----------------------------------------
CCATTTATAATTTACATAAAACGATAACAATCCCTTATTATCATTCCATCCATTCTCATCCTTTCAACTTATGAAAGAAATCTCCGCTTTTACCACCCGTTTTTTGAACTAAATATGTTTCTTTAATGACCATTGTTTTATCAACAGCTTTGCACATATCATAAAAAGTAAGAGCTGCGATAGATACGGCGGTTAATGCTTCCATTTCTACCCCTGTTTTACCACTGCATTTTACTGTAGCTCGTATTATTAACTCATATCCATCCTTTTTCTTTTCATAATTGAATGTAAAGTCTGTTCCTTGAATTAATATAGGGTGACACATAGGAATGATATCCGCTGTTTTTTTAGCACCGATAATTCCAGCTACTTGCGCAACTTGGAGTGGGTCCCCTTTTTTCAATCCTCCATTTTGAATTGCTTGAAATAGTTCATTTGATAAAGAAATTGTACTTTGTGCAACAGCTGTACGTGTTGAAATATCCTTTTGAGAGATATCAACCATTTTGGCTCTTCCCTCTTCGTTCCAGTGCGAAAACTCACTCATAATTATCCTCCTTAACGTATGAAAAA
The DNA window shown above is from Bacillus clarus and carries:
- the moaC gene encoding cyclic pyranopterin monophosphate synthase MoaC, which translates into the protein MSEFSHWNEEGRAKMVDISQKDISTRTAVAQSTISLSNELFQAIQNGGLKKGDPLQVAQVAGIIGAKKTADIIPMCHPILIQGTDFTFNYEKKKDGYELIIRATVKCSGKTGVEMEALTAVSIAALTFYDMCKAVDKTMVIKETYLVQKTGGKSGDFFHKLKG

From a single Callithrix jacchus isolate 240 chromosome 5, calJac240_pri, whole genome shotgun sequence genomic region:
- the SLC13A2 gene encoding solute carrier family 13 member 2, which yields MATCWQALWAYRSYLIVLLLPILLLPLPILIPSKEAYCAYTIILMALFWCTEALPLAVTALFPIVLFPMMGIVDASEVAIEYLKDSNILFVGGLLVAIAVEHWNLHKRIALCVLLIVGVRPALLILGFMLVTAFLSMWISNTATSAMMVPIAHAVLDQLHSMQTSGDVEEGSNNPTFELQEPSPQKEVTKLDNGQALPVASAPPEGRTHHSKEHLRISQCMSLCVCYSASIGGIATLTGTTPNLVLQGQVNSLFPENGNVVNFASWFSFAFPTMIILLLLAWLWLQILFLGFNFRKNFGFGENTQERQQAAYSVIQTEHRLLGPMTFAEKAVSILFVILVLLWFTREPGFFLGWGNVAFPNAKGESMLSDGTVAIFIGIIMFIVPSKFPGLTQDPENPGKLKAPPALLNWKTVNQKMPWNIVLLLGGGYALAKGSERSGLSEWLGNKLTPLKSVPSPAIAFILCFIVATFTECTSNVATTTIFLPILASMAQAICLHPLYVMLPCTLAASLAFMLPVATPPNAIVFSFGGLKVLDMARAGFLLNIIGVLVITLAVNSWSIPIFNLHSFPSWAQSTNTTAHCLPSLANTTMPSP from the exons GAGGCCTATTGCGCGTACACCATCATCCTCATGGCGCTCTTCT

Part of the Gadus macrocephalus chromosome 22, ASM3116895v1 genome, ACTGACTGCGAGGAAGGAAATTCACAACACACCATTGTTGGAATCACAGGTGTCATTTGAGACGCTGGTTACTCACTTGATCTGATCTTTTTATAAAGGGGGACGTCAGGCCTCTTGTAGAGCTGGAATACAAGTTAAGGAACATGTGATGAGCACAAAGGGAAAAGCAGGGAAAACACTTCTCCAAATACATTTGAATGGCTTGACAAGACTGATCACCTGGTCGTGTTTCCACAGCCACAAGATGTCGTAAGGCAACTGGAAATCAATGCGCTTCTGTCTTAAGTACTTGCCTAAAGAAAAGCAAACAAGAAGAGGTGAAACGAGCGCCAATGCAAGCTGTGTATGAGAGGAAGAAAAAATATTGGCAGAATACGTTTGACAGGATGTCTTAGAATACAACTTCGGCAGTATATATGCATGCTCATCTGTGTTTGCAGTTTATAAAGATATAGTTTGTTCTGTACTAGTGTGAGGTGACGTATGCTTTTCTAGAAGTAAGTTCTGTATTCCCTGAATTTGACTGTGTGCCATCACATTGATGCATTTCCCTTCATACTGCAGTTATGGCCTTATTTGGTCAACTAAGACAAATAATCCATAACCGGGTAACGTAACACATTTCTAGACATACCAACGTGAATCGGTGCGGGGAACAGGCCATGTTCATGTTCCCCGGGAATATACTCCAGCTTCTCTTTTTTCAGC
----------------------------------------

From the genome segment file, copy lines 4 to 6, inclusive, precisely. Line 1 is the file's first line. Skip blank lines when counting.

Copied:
From a single Callithrix jacchus isolate 240 chromosome 5, calJac240_pri, whole genome shotgun sequence genomic region:
- the SLC13A2 gene encoding solute carrier family 13 member 2, which yields MATCWQALWAYRSYLIVLLLPILLLPLPILIPSKEAYCAYTIILMALFWCTEALPLAVTALFPIVLFPMMGIVDASEVAIEYLKDSNILFVGGLLVAIAVEHWNLHKRIALCVLLIVGVRPALLILGFMLVTAFLSMWISNTATSAMMVPIAHAVLDQLHSMQTSGDVEEGSNNPTFELQEPSPQKEVTKLDNGQALPVASAPPEGRTHHSKEHLRISQCMSLCVCYSASIGGIATLTGTTPNLVLQGQVNSLFPENGNVVNFASWFSFAFPTMIILLLLAWLWLQILFLGFNFRKNFGFGENTQERQQAAYSVIQTEHRLLGPMTFAEKAVSILFVILVLLWFTREPGFFLGWGNVAFPNAKGESMLSDGTVAIFIGIIMFIVPSKFPGLTQDPENPGKLKAPPALLNWKTVNQKMPWNIVLLLGGGYALAKGSERSGLSEWLGNKLTPLKSVPSPAIAFILCFIVATFTECTSNVATTTIFLPILASMAQAICLHPLYVMLPCTLAASLAFMLPVATPPNAIVFSFGGLKVLDMARAGFLLNIIGVLVITLAVNSWSIPIFNLHSFPSWAQSTNTTAHCLPSLANTTMPSP from the exons GAGGCCTATTGCGCGTACACCATCATCCTCATGGCGCTCTTCT

Part of the Gadus macrocephalus chromosome 22, ASM3116895v1 genome, ACTGACTGCGAGGAAGGAAATTCACAACACACCATTGTTGGAATCACAGGTGTCATTTGAGACGCTGGTTACTCACTTGATCTGATCTTTTTATAAAGGGGGACGTCAGGCCTCTTGTAGAGCTGGAATACAAGTTAAGGAACATGTGATGAGCACAAAGGGAAAAGCAGGGAAAACACTTCTCCAAATACATTTGAATGGCTTGACAAGACTGATCACCTGGTCGTGTTTCCACAGCCACAAGATGTCGTAAGGCAACTGGAAATCAATGCGCTTCTGTCTTAAGTACTTGCCTAAAGAAAAGCAAACAAGAAGAGGTGAAACGAGCGCCAATGCAAGCTGTGTATGAGAGGAAGAAAAAATATTGGCAGAATACGTTTGACAGGATGTCTTAGAATACAACTTCGGCAGTATATATGCATGCTCATCTGTGTTTGCAGTTTATAAAGATATAGTTTGTTCTGTACTAGTGTGAGGTGACGTATGCTTTTCTAGAAGTAAGTTCTGTATTCCCTGAATTTGACTGTGTGCCATCACATTGATGCATTTCCCTTCATACTGCAGTTATGGCCTTATTTGGTCAACTAAGACAAATAATCCATAACCGGGTAACGTAACACATTTCTAGACATACCAACGTGAATCGGTGCGGGGAACAGGCCATGTTCATGTTCCCCGGGAATATACTCCAGCTTCTCTTTTTTCAGC